How else to skewer disposable, repetitive synth-pop and its empty dance culture than with a repetitive synth-pop song that sounds a lot like the real thing? ‘Girls & Boys’ reached No. 59 in the U.S., the band’s second-highest chart placement. (It also reached Top 5 on the modern rock chart and Top 25 on, yep, the dance charts.) It’s one of Blur’s most playful and popular cuts.

Blur Song 2

1

‘Song 2’

From ‘Blur’ (1997)

Barely two minutes long, this blast of guitar-powered ’90s punk (which indeed is the second song on 1997’s self-titled LP) anchors Blur’s fifth album, which was inspired by U.S. indie rock. Albarn’s rousing “woo-hoo!” drives the song, but Coxon’s aggressive (and distorted) riffs aren’t too far behind. ‘Song 2’ may have been pure imitation, but Blur turned their tribute into one of their best and most durable hits. It was also their biggest U.S. single, climbing to No. 55.

<p>Justin Timberlake's "The 20/20 Experience"</p>

Justin Timberlake’s “The 20/20 Experience

Have you heard of the 800 lb. gorilla? Next week, Justin Timberlake will be the 800,000 lb. gorilla as it looks like “The 20/20 Experience” will sell up to 800,000 copies, making it the fifth biggest debut of the decade.

Sales projections for “20/20” keep increasing. At the beginning of the week, it appeared that his first album in seven years would sell at least 500,000; then the number soared to 750,000 and with two days left until the chart close, it’s at 800,000, according to Hits Daily Double.

At that rate, the title will handily sell more than the rest of the nine titles in Billboard 200 top 10 combined. In fact, no one else looks to even top 50,000 copies.

In addition to Timberlake, the other debuts will be Kacey Musgraves’ excellent “Same Trailer, Different Park” (read our interview with the up-and-comer here) at No. 4, with sales of around 40,000, and an expanded edition of the soundtrack to “Les Miserables” at No. 7.

Otherwise, it looks like Bruno Mars’ “Unorthodox Jukebox” will be at No. 2, Luke Bryan’s “Spring Break…Here To Party” at No. 3 and this week’s No. 1, Bon Jovi’s “What About Now” at No. 5.

Pink’s “The Truth About Love” climbs several notches to No. 6 on the strength of her well-received concert tour and her new single with fun.s’ Nate Ruess, “///. Rihanna’s “Unapologetic” is at No. 8,  Mumford & Sons’ “Babel” at No. 9, and Imagine Dragons’ “Night Visions” at No. 10, according to Hits Daily Double.

David Bowie’s “The Next Day” which bowed at No. 2 this week, likely drops to No. 11 with sales of 21,000-24,000.

In case you’re wondering, the top two biggest debuts of the decade so far belong to Taylor Swift, followed by Lady Gaga and Lil Wayne. Read more at http://www.hitfix.com/news/justin-timberlakes-the-20-20-experience-dominates-next-weeks-billboard-200#zThmwysDedYuoVgE.99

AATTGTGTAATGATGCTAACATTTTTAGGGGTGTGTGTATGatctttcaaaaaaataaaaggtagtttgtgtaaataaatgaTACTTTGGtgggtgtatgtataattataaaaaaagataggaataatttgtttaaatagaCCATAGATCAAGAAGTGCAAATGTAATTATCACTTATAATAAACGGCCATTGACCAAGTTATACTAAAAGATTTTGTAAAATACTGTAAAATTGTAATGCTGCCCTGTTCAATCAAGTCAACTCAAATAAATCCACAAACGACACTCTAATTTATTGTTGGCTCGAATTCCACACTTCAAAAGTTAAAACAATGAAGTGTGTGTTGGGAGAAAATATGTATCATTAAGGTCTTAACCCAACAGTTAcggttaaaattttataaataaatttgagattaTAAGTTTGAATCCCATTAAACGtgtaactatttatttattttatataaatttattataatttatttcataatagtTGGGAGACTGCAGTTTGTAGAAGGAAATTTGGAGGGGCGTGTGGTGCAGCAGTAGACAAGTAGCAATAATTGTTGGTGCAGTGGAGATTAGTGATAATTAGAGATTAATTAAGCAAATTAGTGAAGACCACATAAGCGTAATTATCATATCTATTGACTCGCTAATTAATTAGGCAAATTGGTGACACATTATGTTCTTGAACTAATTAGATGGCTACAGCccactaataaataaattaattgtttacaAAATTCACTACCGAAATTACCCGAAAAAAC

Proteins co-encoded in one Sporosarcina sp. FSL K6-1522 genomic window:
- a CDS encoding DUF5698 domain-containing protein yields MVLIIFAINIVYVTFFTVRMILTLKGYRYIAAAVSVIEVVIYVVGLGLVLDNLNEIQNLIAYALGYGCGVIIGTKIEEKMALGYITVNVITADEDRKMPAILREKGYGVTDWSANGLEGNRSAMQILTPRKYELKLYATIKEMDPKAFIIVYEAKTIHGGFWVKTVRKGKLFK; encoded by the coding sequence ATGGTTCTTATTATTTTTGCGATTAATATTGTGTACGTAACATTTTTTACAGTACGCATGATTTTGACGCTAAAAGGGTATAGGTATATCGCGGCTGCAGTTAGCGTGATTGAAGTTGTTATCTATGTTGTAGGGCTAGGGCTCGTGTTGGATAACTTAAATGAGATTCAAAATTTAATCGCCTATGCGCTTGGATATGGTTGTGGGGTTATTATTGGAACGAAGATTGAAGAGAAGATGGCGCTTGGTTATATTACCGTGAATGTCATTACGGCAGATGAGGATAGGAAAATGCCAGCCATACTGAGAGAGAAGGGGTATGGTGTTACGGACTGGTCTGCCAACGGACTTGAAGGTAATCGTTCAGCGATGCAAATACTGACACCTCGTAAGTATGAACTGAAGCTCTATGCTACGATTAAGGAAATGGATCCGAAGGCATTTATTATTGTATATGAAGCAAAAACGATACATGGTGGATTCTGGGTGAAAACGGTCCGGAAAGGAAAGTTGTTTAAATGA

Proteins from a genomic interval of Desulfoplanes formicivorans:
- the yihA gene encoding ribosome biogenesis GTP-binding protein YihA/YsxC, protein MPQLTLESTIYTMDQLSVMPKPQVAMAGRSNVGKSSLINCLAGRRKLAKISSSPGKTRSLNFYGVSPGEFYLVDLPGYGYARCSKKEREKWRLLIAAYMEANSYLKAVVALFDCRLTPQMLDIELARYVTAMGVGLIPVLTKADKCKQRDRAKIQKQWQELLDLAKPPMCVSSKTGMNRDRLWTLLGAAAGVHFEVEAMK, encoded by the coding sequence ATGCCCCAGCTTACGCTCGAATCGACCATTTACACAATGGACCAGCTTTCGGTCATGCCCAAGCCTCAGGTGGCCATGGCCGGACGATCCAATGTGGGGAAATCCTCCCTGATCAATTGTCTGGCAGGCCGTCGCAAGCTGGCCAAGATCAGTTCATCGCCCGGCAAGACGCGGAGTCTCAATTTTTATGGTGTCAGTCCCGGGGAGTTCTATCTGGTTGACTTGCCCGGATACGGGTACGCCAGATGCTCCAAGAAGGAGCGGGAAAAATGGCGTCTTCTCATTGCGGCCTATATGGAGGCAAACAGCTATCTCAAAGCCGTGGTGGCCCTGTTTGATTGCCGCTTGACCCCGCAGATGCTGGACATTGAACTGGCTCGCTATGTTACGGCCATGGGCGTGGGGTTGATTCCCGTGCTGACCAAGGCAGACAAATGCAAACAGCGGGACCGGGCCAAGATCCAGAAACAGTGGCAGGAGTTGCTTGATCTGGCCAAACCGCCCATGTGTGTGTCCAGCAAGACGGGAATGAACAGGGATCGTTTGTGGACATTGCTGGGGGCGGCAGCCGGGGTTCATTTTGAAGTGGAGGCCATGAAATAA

• Jo Hale/Getty Images

Jo Hale/Getty Images

In What Have You Done For Us Lately?, we examine the recent output by legendary artists. Yeah, we’re happy when they return with a new album… but really, just how happy are we? We’ll gauge their output since 2000 (or, for less prolific artists, their last five albums), take a hard look and see how their recent material has held up… and maybe help you to find a few gems that you overlooked. 

In this (or any) context, David Bowie is an interesting case. Over the past few decades, he’s been quick to align himself with younger, hipper acts including Nine Inch Nails, Arcade Fire and TV On The Radio, just to name a few. Critics treat him as if he’s more creatively vital than his peers. But is he? Like Neil Young, Bowie seems to be graded on a curve, based on the premise that he has retained his relevance and his edge more than, say, Elton John or Paul McCartney. He certainly cultivates that perception. His latest album, The Next Day, has been greeted enthusiastically by fans and critics: Rolling Stone gave it four stars, calling it “a triumphant album.”Entertainment Weekly gave it a B, saying it’s “an excellent reminder that Ziggy Stardust, the Thin White Duke, and the lunatic who sang Christmas songs with Bing Crosby have all been coexisting in the same brain for decades.” And Pitchfork gave it a 7.6, noting that Bowie’s “self-aware attraction to reinvention has served him well.”

In the 1980s, Bowie became a massive commercial force after teaming with Nile Rodgers on the Let’s Dance album, which put him smack in the middle of the MTV-driven mainstream.  He spent much of the decade in the middle of the road on Tonight, his “Dancing In The Streets” duet with Mick Jagger, his role in the Jim Henson filmLabyrinth and finally, the Never Let Me Down album, which did just that, across the board, impressing neither radio programmers nor his longtime fans.